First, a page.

Have heard so many good things about GMC. Please put me in for the drawing for Debra Dixon's book.

Tina Radcliffe said...

Ah, Ruth our nilhilist!

Tina Radcliffe said...

WOOT! Congrats on the job Debra! I'll cut you a wee bit of slack.

Tina Radcliffe said...

Welcome to Seekerville, Sherida. Tell us about what your're working on.

Virginia Carmichael Munoz said...

Praying, Jeanne! So sorry to ehar that.

Debra!!!!! Yay for jobs!!! Yay for eating!!!

I would say yay for gas but that sounds gross. And nobody can really afford gas anyway.

So glad you found a job! We've been there. Awful.

Tina Radcliffe said...

Two Against Time. I'll have to check it out. Anyone see the new Spider Man ? Great and easy to spot internsl and external GMC and urgency.

PatriciaW said...

I think I bought the book (or read it a second time) because of this post when it originally appeared. It remains a valuable resource.

Melissa Jagears said...

Just wanted to second the Yay for Mary Connealy chapstick, somehow I lost the other one in my purse...gone!! How could I be gone from home on a several hour car ride and make it there since my lips had informed me I needed some, because once they do, they don't stop whining!!

And there she was, like an angel in my front pocket.

Totally random, but hey.

Tina Radcliffe said...

There you go. If Pat W says it. It is truth.

pol said...

sorry earlier when I said good morning Ladies-excluding the Gentlemen....
I had a senior moment guys...

Paula O

Tina Radcliffe said...

Mary Connealy chapstick is the new manna. I concur.

Mary Connealy said... you're liking the chapstick, then? I've had misgivings.

Donna said...

GMC has been on my to buy list for awhile now. I've checked it out at the library a few times. Please enter me.

Mary Connealy said...

I gave away all the plain, unscented ones at ACFW, as per ACFW rules. But I have a few at home that are flavored.

I'll start sticking them in when I do a book giveaway. Because (shock) I have no need for 50 tubes of chapstick.

Debra E. Marvin said...

the chapstick is great but I've noticed a considerable increase in the number of people dying in my books.

My last weekday of being a leach on the government. (thanking Gina Welborn for that one). I'm sure the unemployment numbers will go down as of December and you can thank me for it.

Tina Radcliffe said...

Seriously Mary. I give away your chapstick with my books. Or to be politically correct, lip balm.

People love me for your lip balm.

I think we should give some away today in addition to GMC.

One GMC and one Mary Connealy famous lip balm. Two winners.

Tina Radcliffe said...

Delivery before Christmas not necessarily guaranteed.

Tina Radcliffe said...

Debra, way to go. Put it on your bumper sticker.

Hi. I'm Debra, a reformed leech.

Mary Connealy said...

Sooooooo my lip balm makes Debra Marvin shoot people (fictionally, right?)

Strange and unexpected development. Maybe I should use more if it myself?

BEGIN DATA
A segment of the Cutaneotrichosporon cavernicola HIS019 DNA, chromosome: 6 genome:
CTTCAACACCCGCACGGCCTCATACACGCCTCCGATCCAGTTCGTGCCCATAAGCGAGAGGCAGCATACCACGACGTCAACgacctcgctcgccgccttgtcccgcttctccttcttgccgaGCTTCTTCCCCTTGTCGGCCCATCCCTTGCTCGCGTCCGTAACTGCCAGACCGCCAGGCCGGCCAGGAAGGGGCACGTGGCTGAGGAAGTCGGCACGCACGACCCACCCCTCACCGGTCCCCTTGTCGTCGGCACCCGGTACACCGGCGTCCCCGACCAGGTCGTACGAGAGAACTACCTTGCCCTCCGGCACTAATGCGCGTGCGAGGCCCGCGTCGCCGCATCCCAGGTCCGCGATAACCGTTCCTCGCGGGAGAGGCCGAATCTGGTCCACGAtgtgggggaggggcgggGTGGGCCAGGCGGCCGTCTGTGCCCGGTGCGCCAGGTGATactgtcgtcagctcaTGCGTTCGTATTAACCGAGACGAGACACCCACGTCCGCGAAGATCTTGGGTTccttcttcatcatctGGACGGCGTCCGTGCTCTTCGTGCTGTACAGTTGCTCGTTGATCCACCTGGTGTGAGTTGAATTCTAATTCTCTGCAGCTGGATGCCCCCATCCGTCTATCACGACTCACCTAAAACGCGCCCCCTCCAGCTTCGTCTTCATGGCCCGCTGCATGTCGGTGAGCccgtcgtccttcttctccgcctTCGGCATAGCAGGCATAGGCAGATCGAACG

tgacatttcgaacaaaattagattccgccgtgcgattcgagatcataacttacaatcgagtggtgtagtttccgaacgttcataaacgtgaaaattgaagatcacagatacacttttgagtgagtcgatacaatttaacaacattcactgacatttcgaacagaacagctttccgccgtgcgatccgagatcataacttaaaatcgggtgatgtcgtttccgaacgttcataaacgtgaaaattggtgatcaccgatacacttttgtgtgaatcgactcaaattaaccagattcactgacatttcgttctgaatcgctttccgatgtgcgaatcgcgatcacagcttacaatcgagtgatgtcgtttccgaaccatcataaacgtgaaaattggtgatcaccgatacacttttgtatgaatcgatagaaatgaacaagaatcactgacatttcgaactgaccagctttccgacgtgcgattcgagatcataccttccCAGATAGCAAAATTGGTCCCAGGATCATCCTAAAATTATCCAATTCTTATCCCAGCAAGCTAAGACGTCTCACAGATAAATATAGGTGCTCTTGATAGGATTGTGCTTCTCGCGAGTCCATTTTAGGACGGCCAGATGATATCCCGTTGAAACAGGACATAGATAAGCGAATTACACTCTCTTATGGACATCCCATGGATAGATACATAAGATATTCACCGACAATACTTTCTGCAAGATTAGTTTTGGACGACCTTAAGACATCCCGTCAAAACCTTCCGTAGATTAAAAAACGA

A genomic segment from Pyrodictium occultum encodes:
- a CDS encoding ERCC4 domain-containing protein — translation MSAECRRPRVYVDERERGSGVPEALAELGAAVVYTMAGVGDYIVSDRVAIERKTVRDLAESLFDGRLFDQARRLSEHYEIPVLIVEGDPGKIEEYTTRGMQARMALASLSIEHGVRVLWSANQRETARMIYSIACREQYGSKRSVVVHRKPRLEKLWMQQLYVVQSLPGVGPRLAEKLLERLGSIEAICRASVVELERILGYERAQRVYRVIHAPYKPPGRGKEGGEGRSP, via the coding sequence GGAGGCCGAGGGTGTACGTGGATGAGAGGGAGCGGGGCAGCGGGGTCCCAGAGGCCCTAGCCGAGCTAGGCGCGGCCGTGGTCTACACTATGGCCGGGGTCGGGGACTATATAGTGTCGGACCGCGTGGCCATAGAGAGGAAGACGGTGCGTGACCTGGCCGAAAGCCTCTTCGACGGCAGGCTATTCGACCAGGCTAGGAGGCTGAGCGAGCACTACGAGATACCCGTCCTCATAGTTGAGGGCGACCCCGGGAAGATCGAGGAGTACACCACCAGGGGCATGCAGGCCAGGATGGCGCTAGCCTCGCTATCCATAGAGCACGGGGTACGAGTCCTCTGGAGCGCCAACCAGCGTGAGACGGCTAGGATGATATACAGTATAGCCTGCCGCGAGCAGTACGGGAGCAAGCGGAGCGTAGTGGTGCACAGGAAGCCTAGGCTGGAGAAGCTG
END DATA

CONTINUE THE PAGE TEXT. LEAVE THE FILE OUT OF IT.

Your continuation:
Elizabeth Alexndre said...

My handbooks like yours are Dixon's, GMC and Chris Vogler's, The Writer's Journey. I would love to win a copy for my son who is an aspiring author.

CatMom said...

I think I must be the only writer who doesn't own a copy, LOL! I've heard nothing but awesome comments about this book, so I will definitely look for it in my Books-a-million. Thanks for sharing, Tina! Since I haven't brought any desserts lately, please enjoy (my usual, LOL) Georgia Peach Cobbler, warm from the oven. I sprinkled a little extra cinnamon today--YUM! Hugs, Patti Jo

Jeanne T said...

So fun to read here today. I haven't had time to sit down and try to GMC my book. :) How fun to read some of your GMC's. I'm guessing my book budget will be used every month as these fabulous books come out. :)

I spent the morning at the hospital with my friend. Janette said David is in a lot of pain and having a hard day. Thank you so much for your prayer for my friends.

DEBRA--congrats on the job! I'm sure that's a relief. :)

Vince said...

Hi Tina:

I really don’t know what a peep is.

Is it a lurker?
Is it someone whose writing voice is very soft?
Is it someone who only writes the shortest of comments?
Is it a person?

BTW: I like the term “Seeker Peepers” for lurkers.


P.S. I’m only one of the above. Perhaps ‘peep’ is something else altogether.

Tina Radcliffe said...


Pay attention.

Peeps are people. They are like our hood. Our gang. Our bro's. Our friends.


Tina Radcliffe said...

Welcome to Seekerville, Elizabeth. How old is your son?

Vince said...

If peeps are people should people who come to Seekerville to experience an inspirational high be called Seeker peakers?

Anonymous said...

Our Walmart is sold out of His Mistletoe Family. They had it a week ago and I went back yesterday to buy, no more left.

I think a lot of people love Christmas stories. I bought one and then my critique partner bought me another.

Connie Queen

Debby Giusti said...

Laughing with Vince!

Thanks, Jan, for sharing your MP! Very nice! I'm waiting to read the story in print! :)

YAY, DEB!!!! Employment rocks! Paychecks are such a good thing to receive! Thanking God for the right connection.

Tina Radcliffe said...